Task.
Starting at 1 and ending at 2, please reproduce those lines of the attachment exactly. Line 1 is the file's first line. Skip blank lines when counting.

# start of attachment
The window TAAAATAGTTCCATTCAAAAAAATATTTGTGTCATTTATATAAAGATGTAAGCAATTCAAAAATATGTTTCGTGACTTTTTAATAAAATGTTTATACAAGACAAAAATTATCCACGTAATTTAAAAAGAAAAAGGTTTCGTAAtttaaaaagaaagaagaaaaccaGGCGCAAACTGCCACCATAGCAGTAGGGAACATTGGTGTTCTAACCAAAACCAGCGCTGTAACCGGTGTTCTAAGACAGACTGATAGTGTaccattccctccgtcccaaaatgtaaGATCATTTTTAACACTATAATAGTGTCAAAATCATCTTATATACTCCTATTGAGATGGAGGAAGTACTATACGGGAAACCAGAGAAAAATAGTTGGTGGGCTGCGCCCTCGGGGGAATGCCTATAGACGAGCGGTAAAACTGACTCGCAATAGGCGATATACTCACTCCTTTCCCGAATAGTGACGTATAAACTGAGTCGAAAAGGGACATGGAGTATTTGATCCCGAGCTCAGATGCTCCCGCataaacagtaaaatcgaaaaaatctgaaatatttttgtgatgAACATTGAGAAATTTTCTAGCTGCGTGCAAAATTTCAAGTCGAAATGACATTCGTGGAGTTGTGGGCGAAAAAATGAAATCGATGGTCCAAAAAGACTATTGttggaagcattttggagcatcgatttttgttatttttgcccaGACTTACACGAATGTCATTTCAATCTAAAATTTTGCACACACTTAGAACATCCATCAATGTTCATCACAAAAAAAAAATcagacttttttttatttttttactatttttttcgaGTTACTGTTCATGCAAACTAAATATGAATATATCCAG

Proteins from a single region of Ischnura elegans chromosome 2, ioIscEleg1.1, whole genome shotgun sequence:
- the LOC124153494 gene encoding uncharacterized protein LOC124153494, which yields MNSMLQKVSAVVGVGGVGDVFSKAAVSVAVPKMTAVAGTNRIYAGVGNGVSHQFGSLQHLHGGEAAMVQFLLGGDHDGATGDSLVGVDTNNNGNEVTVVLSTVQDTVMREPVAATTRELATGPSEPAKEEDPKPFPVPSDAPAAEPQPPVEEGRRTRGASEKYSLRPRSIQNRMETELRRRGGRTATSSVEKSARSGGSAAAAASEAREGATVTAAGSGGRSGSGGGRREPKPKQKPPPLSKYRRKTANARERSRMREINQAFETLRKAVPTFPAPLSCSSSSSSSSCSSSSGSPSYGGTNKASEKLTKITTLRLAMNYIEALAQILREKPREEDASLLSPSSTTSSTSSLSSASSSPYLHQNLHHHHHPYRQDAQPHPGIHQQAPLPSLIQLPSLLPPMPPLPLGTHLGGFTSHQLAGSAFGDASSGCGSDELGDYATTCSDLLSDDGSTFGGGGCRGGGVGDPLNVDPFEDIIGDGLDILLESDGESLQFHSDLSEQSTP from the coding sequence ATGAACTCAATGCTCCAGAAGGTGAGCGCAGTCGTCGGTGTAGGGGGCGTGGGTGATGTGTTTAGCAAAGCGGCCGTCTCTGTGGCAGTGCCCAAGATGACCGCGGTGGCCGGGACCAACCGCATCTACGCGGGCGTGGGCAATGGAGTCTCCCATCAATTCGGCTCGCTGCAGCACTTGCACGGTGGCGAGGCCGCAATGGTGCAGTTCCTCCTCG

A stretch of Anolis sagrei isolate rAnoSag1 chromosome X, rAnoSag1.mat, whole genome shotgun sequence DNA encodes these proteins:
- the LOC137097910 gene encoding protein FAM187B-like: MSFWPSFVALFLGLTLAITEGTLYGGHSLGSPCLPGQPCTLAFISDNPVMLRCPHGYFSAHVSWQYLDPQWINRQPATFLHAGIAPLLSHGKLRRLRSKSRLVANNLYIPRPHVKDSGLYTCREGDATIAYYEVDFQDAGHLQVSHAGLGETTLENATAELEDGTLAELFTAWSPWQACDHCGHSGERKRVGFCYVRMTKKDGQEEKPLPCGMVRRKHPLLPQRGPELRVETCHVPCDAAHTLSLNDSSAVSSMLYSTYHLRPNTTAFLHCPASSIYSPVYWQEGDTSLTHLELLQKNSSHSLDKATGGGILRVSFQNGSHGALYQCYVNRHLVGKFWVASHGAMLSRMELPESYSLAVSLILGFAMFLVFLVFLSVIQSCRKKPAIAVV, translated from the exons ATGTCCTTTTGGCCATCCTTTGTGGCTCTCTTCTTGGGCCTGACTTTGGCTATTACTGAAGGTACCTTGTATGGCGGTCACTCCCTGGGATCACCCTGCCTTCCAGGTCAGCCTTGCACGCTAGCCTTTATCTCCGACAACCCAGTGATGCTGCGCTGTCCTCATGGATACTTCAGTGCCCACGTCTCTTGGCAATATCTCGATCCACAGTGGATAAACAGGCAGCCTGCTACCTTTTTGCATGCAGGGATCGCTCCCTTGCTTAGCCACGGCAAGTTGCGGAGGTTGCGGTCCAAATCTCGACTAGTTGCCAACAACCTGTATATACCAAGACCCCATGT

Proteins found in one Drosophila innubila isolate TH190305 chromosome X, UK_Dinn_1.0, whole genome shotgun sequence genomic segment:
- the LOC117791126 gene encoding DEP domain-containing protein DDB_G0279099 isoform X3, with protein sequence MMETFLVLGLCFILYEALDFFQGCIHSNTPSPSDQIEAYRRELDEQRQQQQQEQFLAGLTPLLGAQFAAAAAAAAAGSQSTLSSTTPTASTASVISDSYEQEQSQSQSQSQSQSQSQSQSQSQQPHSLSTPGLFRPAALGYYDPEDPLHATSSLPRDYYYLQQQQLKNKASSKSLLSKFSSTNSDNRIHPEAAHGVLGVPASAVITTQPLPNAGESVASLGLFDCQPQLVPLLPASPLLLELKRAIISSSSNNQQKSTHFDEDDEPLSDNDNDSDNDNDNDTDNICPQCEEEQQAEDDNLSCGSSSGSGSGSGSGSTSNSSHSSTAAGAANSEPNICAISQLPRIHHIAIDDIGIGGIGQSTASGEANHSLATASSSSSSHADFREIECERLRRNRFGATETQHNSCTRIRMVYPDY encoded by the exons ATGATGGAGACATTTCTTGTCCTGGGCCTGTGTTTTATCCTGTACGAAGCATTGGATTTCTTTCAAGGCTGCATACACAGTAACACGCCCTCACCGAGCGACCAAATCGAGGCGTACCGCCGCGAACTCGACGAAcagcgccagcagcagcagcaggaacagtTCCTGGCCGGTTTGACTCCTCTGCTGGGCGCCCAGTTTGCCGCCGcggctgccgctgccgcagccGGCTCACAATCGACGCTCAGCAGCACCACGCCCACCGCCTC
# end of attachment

The window TAAAATAGTTCCATTCAAAAAAATATTTGTGTCATTTATATAAAGATGTAAGCAATTCAAAAATATGTTTCGTGACTTTTTAATAAAATGTTTATACAAGACAAAAATTATCCACGTAATTTAAAAAGAAAAAGGTTTCGTAAtttaaaaagaaagaagaaaaccaGGCGCAAACTGCCACCATAGCAGTAGGGAACATTGGTGTTCTAACCAAAACCAGCGCTGTAACCGGTGTTCTAAGACAGACTGATAGTGTaccattccctccgtcccaaaatgtaaGATCATTTTTAACACTATAATAGTGTCAAAATCATCTTATATACTCCTATTGAGATGGAGGAAGTACTATACGGGAAACCAGAGAAAAATAGTTGGTGGGCTGCGCCCTCGGGGGAATGCCTATAGACGAGCGGTAAAACTGACTCGCAATAGGCGATATACTCACTCCTTTCCCGAATAGTGACGTATAAACTGAGTCGAAAAGGGACATGGAGTATTTGATCCCGAGCTCAGATGCTCCCGCataaacagtaaaatcgaaaaaatctgaaatatttttgtgatgAACATTGAGAAATTTTCTAGCTGCGTGCAAAATTTCAAGTCGAAATGACATTCGTGGAGTTGTGGGCGAAAAAATGAAATCGATGGTCCAAAAAGACTATTGttggaagcattttggagcatcgatttttgttatttttgcccaGACTTACACGAATGTCATTTCAATCTAAAATTTTGCACACACTTAGAACATCCATCAATGTTCATCACAAAAAAAAAATcagacttttttttatttttttactatttttttcgaGTTACTGTTCATGCAAACTAAATATGAATATATCCAG

Proteins from a single region of Ischnura elegans chromosome 2, ioIscEleg1.1, whole genome shotgun sequence: